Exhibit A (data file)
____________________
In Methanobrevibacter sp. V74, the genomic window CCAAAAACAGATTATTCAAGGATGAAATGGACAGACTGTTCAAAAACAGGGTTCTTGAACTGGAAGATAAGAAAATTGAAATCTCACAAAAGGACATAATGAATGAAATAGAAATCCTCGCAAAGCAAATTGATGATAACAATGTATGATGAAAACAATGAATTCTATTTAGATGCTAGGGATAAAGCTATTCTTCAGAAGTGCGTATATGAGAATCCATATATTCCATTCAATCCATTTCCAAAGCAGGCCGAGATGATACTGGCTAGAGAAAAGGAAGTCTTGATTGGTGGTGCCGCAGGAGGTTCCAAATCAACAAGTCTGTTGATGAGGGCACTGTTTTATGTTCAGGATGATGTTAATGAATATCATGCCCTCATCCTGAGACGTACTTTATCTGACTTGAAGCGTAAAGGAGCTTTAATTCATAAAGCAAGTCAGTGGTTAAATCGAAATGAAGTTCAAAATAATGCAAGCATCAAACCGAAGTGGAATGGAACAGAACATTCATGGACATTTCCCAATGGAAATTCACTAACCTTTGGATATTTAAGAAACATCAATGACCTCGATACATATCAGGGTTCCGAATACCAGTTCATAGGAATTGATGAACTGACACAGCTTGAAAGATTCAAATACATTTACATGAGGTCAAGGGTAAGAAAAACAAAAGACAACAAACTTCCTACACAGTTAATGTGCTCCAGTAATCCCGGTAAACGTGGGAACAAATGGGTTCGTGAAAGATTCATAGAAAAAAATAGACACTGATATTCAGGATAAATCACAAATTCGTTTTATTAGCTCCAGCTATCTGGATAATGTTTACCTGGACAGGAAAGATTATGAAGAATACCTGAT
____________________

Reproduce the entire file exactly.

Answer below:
In Methanobrevibacter sp. V74, the genomic window CCAAAAACAGATTATTCAAGGATGAAATGGACAGACTGTTCAAAAACAGGGTTCTTGAACTGGAAGATAAGAAAATTGAAATCTCACAAAAGGACATAATGAATGAAATAGAAATCCTCGCAAAGCAAATTGATGATAACAATGTATGATGAAAACAATGAATTCTATTTAGATGCTAGGGATAAAGCTATTCTTCAGAAGTGCGTATATGAGAATCCATATATTCCATTCAATCCATTTCCAAAGCAGGCCGAGATGATACTGGCTAGAGAAAAGGAAGTCTTGATTGGTGGTGCCGCAGGAGGTTCCAAATCAACAAGTCTGTTGATGAGGGCACTGTTTTATGTTCAGGATGATGTTAATGAATATCATGCCCTCATCCTGAGACGTACTTTATCTGACTTGAAGCGTAAAGGAGCTTTAATTCATAAAGCAAGTCAGTGGTTAAATCGAAATGAAGTTCAAAATAATGCAAGCATCAAACCGAAGTGGAATGGAACAGAACATTCATGGACATTTCCCAATGGAAATTCACTAACCTTTGGATATTTAAGAAACATCAATGACCTCGATACATATCAGGGTTCCGAATACCAGTTCATAGGAATTGATGAACTGACACAGCTTGAAAGATTCAAATACATTTACATGAGGTCAAGGGTAAGAAAAACAAAAGACAACAAACTTCCTACACAGTTAATGTGCTCCAGTAATCCCGGTAAACGTGGGAACAAATGGGTTCGTGAAAGATTCATAGAAAAAAATAGACACTGATATTCAGGATAAATCACAAATTCGTTTTATTAGCTCCAGCTATCTGGATAATGTTTACCTGGACAGGAAAGATTATGAAGAATACCTGAT